Re: Functions in the relational context

From: Tegiri Nenashi <>
Date: Fri, 7 Mar 2008 10:41:55 -0800 (PST)
Message-ID: <>

On Mar 6, 2:22 pm, Marshall <> wrote:
> "Functional programming" describes a family of languages with
> many attributes in common but no hard a fast definition. The
> name is evocative of the primary position that functions are
> given. Treating functions as data per se is not a statement
> I would consider particularly descriptive. Rather I would say
> that in FP, functions are considered *first class* entities,
> in this sense of the term:

Depending on the language, this can imply: </quote>

Let's go through this list one by one.

  • being expressible as an anonymous literal value

Unnamed functions? Any example where you actually benefit from this? I understand that we have unnamed relations, so certainly we can have unnamed functions, but is it really big deal?

  • being storable in variables

OK, we have relation variables, why not functional variables too?

  • being storable in data structures


  • having an intrinsic identity (independent of any given name)

Do relations have identity?

  • being comparable for equality with other entities

Any practical example where you can leverage this?

OK, function callbacks. In my last 2 years of Java programming I used abstract class with an abstract method once. Contrast this to bread- -butter loops, conditionals and assignment.

So this is rather rare feature. Exotic features are not critical for language success. Transitive closure, relational division are cute operations, but it is join and projection that are at the core of the RM success.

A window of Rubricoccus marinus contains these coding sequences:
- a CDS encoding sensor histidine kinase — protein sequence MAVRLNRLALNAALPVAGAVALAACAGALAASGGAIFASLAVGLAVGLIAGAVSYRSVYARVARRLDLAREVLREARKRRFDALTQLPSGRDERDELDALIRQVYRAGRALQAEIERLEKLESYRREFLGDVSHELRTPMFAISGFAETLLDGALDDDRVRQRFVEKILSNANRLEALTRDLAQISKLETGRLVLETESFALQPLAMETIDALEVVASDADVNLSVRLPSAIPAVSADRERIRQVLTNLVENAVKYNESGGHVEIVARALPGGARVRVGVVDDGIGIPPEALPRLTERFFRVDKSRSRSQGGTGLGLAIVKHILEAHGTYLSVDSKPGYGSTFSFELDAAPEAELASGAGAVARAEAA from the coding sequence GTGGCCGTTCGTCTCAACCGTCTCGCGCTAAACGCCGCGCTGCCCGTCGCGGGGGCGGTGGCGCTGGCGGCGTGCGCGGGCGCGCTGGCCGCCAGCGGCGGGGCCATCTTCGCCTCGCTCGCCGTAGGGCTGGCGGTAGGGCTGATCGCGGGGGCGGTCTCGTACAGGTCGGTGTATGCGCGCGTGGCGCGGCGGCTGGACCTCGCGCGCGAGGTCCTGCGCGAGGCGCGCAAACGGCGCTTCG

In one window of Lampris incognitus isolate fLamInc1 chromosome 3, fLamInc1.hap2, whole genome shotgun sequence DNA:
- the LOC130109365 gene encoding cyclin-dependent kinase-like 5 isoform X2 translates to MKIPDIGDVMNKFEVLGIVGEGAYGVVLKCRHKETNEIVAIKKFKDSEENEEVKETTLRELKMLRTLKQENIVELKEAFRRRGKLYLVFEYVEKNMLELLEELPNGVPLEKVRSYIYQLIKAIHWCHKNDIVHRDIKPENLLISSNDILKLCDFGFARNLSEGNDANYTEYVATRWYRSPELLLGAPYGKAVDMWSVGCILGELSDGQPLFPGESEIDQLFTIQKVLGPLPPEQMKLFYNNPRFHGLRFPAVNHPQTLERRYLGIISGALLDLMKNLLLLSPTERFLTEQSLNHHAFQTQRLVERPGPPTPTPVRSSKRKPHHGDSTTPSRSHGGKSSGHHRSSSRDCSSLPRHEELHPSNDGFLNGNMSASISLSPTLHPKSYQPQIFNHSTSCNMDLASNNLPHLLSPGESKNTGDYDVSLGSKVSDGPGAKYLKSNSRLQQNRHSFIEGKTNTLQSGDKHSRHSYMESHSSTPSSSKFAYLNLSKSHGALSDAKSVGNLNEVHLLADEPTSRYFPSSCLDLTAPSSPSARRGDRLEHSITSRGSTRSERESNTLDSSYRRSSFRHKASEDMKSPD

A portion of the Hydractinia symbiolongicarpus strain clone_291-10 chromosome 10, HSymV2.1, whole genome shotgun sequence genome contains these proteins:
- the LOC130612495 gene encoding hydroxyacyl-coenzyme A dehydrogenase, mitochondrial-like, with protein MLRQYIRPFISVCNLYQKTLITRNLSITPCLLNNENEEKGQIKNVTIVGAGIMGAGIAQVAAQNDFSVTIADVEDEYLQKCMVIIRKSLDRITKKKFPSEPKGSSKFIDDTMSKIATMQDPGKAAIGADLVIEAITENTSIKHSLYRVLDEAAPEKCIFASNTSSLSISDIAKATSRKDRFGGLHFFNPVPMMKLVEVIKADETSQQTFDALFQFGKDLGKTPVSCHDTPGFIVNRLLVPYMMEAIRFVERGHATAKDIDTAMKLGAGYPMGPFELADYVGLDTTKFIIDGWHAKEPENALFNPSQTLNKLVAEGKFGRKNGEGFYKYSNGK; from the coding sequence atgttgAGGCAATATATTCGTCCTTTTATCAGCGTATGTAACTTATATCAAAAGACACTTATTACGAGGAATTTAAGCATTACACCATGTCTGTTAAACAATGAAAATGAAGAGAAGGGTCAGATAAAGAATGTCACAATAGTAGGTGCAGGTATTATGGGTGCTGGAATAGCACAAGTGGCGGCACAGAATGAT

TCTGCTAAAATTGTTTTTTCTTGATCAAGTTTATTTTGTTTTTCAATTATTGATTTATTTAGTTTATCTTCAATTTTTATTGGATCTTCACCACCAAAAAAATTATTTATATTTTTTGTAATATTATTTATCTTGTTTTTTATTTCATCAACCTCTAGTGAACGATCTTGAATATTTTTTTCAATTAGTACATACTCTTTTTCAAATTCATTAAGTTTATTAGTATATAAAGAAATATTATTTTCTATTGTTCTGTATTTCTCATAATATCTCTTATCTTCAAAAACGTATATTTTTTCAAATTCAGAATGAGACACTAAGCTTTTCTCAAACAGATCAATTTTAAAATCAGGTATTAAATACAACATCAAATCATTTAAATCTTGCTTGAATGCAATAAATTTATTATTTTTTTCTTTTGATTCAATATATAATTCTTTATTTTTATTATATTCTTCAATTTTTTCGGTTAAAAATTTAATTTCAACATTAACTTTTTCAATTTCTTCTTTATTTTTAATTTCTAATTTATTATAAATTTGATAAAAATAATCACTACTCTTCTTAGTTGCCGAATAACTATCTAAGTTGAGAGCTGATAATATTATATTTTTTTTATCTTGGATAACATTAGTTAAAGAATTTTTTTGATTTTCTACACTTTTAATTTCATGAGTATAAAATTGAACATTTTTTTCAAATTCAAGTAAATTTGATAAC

• being returnable as the result of a procedure/function


  • being constructable at runtime

Wow, I never use generated code. I even go that far that dumped offthe  shelf parser generators to the point of designing a homegrown parser (on non-joke grammar)

  • being printable
  • being readable

Excuse me, is

int increment( int a ) {

   rerurn a+1;

non printable?

  • being transmissible among distributed processes


  • being storable outside running processes

What this is about: Stored procedures, or verson control system? in what respect these two properties are fundamental?

Also is recursion hidden somwhere on this list?

> FP has a number of other connotations. Functions in FP
> typically (or in the case of pure FP *necessarily*) are free
> of side-effects. FPLs also usually make heavy use of
> algebraic data types

This concept totally escapes me. What algebraic is about these datatypes? For something being algebraic the underlying operations have to at least remotely resemble the familiar ones plus and multiply, otherwise one quickly finds himself on unfamiliar slippery ground.

> and use structural recursion to operate on them.

Why structural recursion is important for practical programmer? A typical programmer's day (OK, that was actually my last week) is split into the following parts:

* designing an algorithm
* coding
* debugging it
* optimizing performance

I didn't feel that I need to prove any assertions by induction -- intution during the coding phase and bug fix during debugging usually take care of correctness.

This Fortran programming style looks regressive, but may I ask again what are the benefits of functional programming. Is it really higher level abstraction? Received on Fri Mar 07 2008 - 19:41:55 CET

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